History-Debate-Philosophy Mash-up

This week, an example of an approach that fuses history, philosophy and debating. You start with an in-role debate set at a particular moment in history, with participants on opposing sides, and then switch to a more general, philosophical question with people speaking as their true selves. I’ve experimented with groups from 6-8 up to teens over at www.p4he.org and it works very well.

The Scenario

“It is August 1939. Britain and Germany are not yet at war, but everyone in government knows that it is only a matter of days. A huge reorganisation is going on across the whole country to prepare for war. Part of that is the war of words – what will the British people be told about the progress of the war – the bad news as well as the good? You are at a meeting of officials from the War Office and the new Ministry of Information, which will only officially begin to exist on the 4th September. 

Your task is to establish the principles for when the people will be told the truth about the war, and when news will be censored. You have the full power of the state behind you: editors of newspapers can be prosecuted if they print stories that are not supposed to be published. There are also fewer news channels than in modern times: the national and local newspapers, just one national radio station, no TV and of course no internet!

How much should you keep the truth of defeats and retreats from the people? You have to consider issues such as morale, trust, panic, military advantage and the public willingness to contribute to the war effort. What recommendations will you make to the new Minister for Information?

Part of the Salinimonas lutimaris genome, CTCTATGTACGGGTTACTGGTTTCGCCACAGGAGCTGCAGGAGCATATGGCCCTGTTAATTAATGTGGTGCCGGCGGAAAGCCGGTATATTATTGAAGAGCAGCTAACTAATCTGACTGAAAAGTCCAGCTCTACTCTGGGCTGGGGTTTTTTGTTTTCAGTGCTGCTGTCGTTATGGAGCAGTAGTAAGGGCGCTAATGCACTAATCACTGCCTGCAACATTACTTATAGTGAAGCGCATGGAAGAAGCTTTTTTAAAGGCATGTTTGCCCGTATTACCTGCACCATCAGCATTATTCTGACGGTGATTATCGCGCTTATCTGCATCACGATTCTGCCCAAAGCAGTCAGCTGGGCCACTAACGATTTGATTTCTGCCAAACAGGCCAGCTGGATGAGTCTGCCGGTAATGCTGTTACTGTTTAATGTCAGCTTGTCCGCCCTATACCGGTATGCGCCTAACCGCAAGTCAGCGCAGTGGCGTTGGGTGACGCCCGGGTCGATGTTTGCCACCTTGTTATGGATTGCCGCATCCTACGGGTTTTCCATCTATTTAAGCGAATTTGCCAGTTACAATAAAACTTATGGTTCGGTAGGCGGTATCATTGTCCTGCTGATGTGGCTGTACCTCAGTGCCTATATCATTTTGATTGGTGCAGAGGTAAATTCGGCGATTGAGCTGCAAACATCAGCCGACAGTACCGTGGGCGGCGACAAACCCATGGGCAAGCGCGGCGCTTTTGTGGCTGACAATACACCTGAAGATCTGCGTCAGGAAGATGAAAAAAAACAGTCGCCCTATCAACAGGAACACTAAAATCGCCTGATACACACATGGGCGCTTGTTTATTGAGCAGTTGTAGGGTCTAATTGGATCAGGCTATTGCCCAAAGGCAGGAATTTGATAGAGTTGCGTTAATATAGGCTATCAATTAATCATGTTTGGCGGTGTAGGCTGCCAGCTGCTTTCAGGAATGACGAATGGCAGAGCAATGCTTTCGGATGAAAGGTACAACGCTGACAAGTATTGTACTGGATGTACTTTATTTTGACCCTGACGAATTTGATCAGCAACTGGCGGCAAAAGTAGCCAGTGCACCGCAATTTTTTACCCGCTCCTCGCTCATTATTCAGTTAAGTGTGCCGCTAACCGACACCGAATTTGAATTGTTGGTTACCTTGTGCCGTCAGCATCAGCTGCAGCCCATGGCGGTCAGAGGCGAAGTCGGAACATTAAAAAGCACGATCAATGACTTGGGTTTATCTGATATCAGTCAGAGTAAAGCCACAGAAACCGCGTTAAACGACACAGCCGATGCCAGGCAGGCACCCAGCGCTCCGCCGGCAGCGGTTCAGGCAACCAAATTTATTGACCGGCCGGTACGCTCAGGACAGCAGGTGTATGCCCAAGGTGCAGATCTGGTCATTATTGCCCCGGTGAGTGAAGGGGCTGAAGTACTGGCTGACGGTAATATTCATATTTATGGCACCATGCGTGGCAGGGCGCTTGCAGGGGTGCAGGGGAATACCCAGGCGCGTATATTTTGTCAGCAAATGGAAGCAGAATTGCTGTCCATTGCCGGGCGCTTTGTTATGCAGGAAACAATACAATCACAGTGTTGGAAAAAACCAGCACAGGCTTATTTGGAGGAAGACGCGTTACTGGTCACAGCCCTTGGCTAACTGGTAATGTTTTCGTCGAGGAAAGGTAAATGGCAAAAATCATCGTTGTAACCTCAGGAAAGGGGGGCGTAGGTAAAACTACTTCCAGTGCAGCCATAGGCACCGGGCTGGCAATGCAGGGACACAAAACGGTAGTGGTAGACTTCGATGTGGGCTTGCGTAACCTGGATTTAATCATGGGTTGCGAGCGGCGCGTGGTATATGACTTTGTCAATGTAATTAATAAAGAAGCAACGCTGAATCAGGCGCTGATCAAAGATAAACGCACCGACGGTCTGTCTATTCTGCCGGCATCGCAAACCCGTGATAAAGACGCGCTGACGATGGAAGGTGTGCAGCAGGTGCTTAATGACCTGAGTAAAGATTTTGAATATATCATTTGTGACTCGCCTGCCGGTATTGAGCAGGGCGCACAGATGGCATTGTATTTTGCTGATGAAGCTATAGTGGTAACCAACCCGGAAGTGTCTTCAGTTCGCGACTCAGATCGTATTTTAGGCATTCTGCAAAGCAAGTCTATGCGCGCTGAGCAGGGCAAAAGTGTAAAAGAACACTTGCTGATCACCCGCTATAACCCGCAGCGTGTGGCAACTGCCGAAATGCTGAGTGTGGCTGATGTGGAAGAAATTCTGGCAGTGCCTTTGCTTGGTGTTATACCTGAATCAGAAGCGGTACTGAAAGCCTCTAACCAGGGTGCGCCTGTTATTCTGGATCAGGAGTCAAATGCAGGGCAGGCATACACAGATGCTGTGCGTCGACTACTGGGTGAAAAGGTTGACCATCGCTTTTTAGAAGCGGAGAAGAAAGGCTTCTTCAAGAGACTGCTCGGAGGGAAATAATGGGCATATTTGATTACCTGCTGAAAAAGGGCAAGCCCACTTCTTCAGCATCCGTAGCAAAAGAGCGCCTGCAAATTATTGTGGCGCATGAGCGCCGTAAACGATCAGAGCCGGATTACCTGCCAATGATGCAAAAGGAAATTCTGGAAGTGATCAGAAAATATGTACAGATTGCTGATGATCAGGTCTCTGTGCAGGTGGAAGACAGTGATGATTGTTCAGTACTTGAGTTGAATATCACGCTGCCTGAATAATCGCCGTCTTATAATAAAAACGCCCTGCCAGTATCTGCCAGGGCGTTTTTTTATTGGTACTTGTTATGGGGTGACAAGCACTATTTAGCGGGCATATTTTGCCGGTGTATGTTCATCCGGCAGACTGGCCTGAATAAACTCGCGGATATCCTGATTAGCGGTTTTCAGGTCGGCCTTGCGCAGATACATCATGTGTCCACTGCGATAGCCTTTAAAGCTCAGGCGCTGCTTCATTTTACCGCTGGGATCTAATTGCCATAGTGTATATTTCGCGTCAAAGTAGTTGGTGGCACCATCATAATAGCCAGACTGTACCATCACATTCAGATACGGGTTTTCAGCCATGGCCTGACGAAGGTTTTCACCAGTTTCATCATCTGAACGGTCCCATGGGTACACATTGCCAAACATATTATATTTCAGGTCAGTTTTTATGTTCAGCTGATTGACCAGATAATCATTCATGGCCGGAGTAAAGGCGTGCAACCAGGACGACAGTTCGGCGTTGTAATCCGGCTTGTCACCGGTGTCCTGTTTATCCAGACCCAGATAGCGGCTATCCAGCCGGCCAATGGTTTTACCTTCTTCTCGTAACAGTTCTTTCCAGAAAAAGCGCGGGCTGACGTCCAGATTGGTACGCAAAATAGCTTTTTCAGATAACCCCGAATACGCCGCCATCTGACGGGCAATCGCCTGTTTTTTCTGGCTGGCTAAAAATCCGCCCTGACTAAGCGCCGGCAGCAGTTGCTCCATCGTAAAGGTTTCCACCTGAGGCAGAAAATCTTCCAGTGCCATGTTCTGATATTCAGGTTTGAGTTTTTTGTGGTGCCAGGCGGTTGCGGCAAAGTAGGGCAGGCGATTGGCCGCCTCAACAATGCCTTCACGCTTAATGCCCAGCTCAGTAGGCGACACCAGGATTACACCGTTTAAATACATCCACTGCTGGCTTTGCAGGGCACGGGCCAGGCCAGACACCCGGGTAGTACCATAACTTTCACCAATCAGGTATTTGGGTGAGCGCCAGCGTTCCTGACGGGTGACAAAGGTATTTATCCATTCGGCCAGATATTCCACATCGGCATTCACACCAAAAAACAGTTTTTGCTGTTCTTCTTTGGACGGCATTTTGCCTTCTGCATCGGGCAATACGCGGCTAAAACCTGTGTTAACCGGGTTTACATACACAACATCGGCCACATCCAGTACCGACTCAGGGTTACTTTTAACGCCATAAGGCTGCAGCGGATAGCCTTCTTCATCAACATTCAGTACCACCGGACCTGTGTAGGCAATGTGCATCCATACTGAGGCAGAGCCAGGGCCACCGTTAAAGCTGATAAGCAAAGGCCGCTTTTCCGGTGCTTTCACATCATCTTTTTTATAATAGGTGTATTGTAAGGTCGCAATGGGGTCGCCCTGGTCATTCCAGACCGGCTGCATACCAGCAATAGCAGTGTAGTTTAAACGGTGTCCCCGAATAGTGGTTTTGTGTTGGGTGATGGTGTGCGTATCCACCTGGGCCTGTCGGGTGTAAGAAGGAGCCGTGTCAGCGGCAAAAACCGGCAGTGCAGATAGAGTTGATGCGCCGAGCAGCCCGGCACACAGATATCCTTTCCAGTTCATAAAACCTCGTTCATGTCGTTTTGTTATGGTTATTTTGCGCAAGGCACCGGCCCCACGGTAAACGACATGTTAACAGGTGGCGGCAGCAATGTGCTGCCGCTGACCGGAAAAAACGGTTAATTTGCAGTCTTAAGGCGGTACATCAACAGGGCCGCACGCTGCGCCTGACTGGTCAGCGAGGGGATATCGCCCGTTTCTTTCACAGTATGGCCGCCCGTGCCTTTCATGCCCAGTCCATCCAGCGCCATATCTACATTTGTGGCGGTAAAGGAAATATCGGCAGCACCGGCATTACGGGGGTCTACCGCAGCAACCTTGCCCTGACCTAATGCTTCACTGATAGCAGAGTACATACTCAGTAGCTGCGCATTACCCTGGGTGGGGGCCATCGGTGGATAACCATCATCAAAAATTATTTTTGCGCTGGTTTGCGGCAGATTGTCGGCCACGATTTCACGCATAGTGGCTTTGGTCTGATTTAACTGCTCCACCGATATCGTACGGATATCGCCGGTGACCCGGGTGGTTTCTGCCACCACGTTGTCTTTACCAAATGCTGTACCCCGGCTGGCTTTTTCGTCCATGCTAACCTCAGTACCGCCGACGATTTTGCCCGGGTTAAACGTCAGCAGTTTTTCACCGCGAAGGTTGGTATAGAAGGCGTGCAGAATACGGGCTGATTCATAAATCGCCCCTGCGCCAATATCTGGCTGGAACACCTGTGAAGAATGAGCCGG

The Debate

I’ve found it works best to initially get groups of people who are in favour of telling the whole truth, heavy censorship, or some middle ground to discuss their ideas in small groups before you switch into role – you become the Minister of Information, and it works well to use the children’s surnames and a range of titles to add a period formality to it. Encourage a mixture of practical arguments about the successful pursuit of the war, and moral arguments about the importance of truth and equality etc.  

The Enquiry

Once you’ve explored the scenario and different points of view have been given and challenged, switch things around (preferably breaking up the existing groups) and then move the larger, enquiry question, “In a time of war, what changes about right and wrong?” This is itself part of a larger complex of moral questions about whether the ends justify the means, and whether actions can be judged by whether they follow particular rules or by their consequences. 


You could use the same approach for other decisions at key points in history, or indeed within a story. You always have to rule out the use of hindsight for it to work. They key thing is to have some more general, philosophical question to which you can switch, and to clearly signal that shift by coming out of role. 

As always, it’s fascinating to see whose confidence blossoms given the chance to inhabit a character, and how that can carry back to their this-world self. 

Best wishes, 


P.S. September is getting quite booked-up now for training and workshops (see here). You might like to get a workshop day in this term as a way of priming a full launch of P4C in the autumn, or to get Sticky Questions as a good way to invest a small part of your Covid Recovery funding. We also now offer Zoom Webinars which can be a very cost-effective way for MATs and other consortia of schools to give large numbers of staff some initial exposure to training in dialogue and philosophy.  

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